What’s the Latest Development?
At a panel discussion at last week’s World Science Festival, scientists and legal experts met to discuss the implication of putting “brains on trial.” According to Stanford neuroscientist Anthony Wagner, functional magnetic resonance imaging (fMRI) scans are now able to detect a lie with between 70 and 90 percent accuracy because of their ability to record changes in specific parts of the brain. A separate study showed that simply looking at an image of a crime scene can cause brain activity that might betray a person’s guilt. Neuroscientists are also using scans to identify unique patterns in the brains of young offenders: Although most jurisdictions try those over 18 as adults, the part of the brain involved in impulse control doesn’t fully mature until around age 25.
What’s the Big Idea?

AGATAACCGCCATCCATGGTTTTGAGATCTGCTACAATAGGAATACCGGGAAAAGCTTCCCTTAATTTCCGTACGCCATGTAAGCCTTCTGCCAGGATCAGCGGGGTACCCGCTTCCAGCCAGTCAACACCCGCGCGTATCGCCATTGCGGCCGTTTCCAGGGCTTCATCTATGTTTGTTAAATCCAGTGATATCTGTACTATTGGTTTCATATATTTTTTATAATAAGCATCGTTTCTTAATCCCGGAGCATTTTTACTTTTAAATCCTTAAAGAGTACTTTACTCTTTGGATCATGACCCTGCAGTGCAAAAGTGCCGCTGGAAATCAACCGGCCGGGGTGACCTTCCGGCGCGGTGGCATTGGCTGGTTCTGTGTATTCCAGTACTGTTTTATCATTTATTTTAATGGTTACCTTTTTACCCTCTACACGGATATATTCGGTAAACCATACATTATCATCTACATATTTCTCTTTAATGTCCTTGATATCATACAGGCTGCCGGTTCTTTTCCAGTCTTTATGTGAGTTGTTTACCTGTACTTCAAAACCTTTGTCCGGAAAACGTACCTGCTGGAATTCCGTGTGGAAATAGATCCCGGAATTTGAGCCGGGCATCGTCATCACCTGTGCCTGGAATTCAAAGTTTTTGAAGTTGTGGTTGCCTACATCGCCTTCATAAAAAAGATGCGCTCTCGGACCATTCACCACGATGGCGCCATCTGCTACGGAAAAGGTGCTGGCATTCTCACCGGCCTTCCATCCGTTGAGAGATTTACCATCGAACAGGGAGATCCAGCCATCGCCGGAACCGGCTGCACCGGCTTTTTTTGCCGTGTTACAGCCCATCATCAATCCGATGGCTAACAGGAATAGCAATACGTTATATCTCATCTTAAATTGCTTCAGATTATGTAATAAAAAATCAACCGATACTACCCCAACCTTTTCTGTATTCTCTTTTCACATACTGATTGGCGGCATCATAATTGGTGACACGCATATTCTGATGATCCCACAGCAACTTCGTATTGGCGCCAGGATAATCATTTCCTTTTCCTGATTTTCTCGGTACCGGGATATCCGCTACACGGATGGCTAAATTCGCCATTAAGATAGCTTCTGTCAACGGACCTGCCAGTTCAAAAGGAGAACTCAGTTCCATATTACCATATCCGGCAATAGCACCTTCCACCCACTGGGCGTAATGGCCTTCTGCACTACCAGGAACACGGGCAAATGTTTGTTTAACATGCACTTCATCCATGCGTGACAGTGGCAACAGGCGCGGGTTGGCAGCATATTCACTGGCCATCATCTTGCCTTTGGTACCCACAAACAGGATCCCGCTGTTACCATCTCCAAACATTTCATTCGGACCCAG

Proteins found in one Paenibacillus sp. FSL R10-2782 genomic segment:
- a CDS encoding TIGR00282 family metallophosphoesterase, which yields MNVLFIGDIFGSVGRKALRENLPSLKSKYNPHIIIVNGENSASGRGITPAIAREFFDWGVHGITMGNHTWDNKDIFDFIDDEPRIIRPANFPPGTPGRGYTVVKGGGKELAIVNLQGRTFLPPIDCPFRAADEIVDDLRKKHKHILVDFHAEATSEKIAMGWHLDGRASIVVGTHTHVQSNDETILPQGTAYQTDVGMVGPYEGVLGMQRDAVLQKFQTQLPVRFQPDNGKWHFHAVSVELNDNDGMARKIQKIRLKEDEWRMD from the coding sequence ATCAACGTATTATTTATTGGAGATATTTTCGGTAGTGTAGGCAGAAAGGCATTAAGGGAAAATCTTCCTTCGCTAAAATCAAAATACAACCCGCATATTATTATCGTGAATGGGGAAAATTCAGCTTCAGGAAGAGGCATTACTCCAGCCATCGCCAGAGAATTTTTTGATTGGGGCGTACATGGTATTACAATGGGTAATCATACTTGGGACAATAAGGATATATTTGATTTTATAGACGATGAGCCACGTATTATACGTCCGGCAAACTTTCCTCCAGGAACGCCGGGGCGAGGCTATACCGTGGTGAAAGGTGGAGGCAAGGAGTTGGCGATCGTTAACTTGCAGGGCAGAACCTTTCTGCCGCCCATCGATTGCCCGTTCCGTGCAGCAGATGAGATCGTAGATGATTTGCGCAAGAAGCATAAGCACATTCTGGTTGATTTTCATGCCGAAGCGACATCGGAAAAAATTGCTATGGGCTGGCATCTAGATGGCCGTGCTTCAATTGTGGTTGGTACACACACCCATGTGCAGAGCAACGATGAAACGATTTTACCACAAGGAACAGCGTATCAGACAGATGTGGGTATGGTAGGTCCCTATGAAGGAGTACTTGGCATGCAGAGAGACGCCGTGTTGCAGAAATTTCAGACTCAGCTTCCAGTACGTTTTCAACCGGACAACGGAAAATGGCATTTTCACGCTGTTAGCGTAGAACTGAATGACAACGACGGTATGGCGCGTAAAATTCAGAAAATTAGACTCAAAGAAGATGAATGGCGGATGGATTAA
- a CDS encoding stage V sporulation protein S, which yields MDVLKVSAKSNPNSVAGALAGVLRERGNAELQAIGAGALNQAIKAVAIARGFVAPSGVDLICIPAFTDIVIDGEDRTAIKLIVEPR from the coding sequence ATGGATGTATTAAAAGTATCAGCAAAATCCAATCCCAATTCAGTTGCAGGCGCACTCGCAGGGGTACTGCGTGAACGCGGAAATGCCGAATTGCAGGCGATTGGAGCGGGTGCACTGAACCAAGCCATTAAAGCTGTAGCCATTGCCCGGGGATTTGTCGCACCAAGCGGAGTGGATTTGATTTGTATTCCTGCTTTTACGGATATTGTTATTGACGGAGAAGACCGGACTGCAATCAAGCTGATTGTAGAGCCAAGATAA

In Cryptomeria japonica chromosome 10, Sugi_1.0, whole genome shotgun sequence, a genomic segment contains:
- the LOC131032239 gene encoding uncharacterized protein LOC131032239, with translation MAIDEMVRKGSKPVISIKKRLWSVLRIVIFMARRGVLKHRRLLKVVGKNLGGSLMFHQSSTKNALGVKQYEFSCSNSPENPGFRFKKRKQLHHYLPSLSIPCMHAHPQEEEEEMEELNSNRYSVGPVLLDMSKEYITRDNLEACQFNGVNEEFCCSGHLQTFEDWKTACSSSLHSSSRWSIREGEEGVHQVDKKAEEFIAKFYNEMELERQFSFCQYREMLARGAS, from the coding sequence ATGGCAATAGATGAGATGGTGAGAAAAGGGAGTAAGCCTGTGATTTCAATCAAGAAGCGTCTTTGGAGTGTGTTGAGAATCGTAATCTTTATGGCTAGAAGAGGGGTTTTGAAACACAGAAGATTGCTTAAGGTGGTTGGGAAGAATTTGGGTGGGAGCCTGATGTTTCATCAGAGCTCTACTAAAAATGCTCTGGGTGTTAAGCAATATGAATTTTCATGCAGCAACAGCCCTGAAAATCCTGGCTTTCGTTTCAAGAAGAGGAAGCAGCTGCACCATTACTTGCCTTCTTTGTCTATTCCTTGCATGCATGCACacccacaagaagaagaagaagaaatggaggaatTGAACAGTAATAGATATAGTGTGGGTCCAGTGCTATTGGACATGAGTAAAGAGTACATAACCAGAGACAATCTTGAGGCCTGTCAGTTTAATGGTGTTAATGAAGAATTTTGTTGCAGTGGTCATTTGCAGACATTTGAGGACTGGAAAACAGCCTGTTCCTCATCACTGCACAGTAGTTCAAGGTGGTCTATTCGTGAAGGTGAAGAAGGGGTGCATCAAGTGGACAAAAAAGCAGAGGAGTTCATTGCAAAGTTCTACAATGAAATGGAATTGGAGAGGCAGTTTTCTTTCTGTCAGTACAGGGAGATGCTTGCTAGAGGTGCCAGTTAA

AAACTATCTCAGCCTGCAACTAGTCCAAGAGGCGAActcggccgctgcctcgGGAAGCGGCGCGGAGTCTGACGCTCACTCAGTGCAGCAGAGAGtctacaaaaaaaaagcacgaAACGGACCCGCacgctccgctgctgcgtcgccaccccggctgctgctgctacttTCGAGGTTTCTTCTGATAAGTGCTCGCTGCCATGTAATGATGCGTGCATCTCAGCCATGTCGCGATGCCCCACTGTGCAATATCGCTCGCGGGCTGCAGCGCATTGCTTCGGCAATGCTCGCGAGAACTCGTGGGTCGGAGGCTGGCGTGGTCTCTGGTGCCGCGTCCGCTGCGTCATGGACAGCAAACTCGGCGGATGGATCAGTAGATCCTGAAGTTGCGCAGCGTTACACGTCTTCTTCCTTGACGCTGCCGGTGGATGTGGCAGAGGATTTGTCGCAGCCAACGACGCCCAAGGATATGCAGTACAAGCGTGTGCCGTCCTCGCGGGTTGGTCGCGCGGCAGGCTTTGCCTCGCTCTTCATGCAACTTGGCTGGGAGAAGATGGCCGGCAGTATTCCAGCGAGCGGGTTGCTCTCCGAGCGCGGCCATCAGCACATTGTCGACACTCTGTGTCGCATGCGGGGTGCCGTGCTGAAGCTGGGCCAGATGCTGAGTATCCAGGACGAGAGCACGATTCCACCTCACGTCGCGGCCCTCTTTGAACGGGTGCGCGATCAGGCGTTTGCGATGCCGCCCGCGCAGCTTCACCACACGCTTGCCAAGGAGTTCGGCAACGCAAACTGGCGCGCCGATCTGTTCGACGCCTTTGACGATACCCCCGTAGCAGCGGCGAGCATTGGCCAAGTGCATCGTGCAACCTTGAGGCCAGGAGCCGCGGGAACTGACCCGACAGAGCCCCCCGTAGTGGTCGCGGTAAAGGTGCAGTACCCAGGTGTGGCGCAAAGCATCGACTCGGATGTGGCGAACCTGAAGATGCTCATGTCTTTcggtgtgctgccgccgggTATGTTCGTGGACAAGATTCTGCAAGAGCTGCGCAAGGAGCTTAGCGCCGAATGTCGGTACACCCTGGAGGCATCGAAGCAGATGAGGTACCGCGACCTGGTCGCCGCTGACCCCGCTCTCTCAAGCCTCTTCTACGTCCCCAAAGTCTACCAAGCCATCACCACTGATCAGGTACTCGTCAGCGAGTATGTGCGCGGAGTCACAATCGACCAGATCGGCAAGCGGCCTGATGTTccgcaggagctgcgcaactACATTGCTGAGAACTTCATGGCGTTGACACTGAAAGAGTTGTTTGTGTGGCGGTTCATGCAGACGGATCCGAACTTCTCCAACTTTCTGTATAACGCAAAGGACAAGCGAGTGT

The increasing sophistication of imaging technology could one day make brain scans preferable to eyewitness testimony, which is “notoriously fallible.” However, there’s still a lot of additional research needed. For example, scientists can’t yet distinguish between the brain activity associated with looking at a crime scene and the activity associated with imagining one. Also, there’s the accused’s right to privacy, says law professor Nita Farahany: “What kinds of constitutional or other legal protections might a person have, which would preclude police from being able to give [them] a brain scan?”
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